A victim impact statement was tendered at sentence from the father of the applicant’s husband. He spoke of the devastation caused by the loss of a son and grandson.
A psychological report was tendered by defence counsel. That report noted that the applicant had been raised in a healthy, secure and encouraging family environment but that the applicant’s relationship with her late husband had been physically, mentally and emotionally abusive. There was also a history of alcohol and substance abuse.
The psychologist’s assessment revealed symptomology consistent with dissociative behaviours, flat and impaired affect, impaired judgment and decision-making and risk taking behaviours and impulsivity. The psychologist opined that the applicant’s presentation was consistent with a diagnosis of a dissociative disorder and post traumatic disorder. The symptomology was also strongly suggestive of a possible traumatic brain injury, in particular frontal lobe damage.
The sentencing Judge acknowledged that the applicant had pleaded guilty at an early stage to a serious offence. Her dangerous driving involved executing an overtaking manoeuvre when it was not safe to do so, travelling at an excessive speed on the wrong side of the road and crossing double white lines when vehicles were approaching in the opposite direction. That dangerous driving had resulted in the death of two people, both of whom suffered massive and horrific injuries upon impact. The applicant had herself also suffered significant injuries.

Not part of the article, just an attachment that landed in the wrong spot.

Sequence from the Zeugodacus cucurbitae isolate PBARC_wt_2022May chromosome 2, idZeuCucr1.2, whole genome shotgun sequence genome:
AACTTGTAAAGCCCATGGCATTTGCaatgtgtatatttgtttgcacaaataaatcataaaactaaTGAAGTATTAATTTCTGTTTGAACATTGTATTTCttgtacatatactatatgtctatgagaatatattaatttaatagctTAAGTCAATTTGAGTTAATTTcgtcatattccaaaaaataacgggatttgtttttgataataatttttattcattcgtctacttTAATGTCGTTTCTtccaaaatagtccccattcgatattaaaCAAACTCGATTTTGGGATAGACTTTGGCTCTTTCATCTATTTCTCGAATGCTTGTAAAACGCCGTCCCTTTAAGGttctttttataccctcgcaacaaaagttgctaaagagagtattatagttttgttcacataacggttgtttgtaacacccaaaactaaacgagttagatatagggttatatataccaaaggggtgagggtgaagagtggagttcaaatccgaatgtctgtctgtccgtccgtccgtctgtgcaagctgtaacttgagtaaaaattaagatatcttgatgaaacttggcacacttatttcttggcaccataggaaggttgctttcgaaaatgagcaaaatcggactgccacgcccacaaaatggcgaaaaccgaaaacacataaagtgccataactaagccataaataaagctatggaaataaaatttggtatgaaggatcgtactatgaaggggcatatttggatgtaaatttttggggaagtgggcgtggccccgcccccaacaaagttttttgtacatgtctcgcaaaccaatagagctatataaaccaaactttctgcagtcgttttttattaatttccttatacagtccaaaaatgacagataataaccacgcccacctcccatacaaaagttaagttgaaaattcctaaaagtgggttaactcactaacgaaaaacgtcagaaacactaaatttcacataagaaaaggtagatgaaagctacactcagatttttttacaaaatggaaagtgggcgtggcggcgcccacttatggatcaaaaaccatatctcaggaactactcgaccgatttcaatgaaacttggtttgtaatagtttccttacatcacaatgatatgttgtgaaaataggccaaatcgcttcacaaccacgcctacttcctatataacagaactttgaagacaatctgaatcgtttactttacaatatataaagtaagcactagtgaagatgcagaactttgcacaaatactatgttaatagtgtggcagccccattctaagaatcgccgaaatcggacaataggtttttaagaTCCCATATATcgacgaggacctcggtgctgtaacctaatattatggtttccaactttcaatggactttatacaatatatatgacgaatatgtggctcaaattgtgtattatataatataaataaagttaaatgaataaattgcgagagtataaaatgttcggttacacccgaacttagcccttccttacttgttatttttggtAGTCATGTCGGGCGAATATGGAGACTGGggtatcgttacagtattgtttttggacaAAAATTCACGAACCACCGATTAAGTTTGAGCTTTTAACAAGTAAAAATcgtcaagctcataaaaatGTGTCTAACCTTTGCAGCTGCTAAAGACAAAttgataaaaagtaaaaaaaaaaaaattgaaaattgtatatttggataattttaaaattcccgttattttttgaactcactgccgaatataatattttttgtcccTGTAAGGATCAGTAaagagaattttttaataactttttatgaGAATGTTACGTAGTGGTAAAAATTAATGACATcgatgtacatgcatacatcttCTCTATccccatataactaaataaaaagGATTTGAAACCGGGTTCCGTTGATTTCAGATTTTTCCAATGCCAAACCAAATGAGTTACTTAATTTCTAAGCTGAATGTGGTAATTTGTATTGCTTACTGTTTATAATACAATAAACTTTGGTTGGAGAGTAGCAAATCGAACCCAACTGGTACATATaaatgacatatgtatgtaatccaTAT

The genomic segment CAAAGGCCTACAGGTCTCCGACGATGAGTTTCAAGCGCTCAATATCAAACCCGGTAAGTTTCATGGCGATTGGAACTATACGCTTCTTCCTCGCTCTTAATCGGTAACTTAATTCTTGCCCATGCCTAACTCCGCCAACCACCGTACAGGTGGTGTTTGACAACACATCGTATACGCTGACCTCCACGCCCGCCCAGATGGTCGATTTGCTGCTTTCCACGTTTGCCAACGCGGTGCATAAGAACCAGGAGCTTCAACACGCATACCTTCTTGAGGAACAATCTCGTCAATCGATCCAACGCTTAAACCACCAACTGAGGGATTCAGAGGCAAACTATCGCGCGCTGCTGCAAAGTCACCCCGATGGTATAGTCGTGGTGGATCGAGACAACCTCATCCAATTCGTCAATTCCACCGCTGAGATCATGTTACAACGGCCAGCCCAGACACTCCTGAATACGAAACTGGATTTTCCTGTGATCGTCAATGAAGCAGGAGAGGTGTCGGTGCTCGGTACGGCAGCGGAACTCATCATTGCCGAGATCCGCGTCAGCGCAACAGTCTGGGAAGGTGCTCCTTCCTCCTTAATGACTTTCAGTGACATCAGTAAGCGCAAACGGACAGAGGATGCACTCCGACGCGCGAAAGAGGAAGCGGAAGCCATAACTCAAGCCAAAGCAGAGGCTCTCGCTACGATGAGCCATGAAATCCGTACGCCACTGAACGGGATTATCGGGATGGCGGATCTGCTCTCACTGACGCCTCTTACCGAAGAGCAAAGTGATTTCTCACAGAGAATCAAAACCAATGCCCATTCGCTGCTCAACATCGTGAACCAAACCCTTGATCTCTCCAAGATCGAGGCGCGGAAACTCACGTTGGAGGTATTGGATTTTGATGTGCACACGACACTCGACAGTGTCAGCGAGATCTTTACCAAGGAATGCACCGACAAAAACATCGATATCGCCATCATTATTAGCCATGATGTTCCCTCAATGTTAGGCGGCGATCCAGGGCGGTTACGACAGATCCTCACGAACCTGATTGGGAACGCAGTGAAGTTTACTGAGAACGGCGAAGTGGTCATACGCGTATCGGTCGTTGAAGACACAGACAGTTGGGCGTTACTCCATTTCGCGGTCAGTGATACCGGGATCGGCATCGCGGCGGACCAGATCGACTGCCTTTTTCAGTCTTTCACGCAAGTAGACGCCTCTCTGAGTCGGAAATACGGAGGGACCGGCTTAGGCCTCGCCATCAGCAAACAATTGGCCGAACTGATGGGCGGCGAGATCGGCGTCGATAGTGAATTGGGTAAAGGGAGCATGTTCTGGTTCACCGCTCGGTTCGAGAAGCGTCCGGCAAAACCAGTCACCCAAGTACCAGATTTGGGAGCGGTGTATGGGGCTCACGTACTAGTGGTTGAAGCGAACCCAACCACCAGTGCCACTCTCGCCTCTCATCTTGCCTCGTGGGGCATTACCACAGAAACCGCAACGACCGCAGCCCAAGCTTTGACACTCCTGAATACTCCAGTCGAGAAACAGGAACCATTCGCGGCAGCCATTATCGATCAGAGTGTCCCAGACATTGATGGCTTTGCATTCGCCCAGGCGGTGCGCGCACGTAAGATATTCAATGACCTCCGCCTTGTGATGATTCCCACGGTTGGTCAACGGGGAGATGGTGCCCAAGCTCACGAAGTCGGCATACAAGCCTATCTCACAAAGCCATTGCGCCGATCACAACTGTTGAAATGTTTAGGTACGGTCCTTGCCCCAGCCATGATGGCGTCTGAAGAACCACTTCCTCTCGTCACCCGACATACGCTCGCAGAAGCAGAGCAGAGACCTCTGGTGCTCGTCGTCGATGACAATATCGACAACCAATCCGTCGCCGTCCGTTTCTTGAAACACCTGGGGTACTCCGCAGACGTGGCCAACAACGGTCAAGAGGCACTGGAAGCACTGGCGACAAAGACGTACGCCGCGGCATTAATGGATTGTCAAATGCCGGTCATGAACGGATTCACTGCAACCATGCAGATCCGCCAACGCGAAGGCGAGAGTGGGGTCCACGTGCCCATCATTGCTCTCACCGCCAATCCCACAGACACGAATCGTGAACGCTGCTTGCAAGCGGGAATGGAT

The sentencing Judge described the applicant’s driving as involving the deliberate engagement in an extended course of reckless and dangerous driving on a major highway, endangering a number of people, with catastrophic consequences, particularly to her husband’s family. This dangerous driving occurred in circumstances where the applicant was found to have both amphetamine and methylamphetamine in her blood, at levels enough to adversely affect her driving. Her observed conduct at the scene was also consistent with amphetamine use.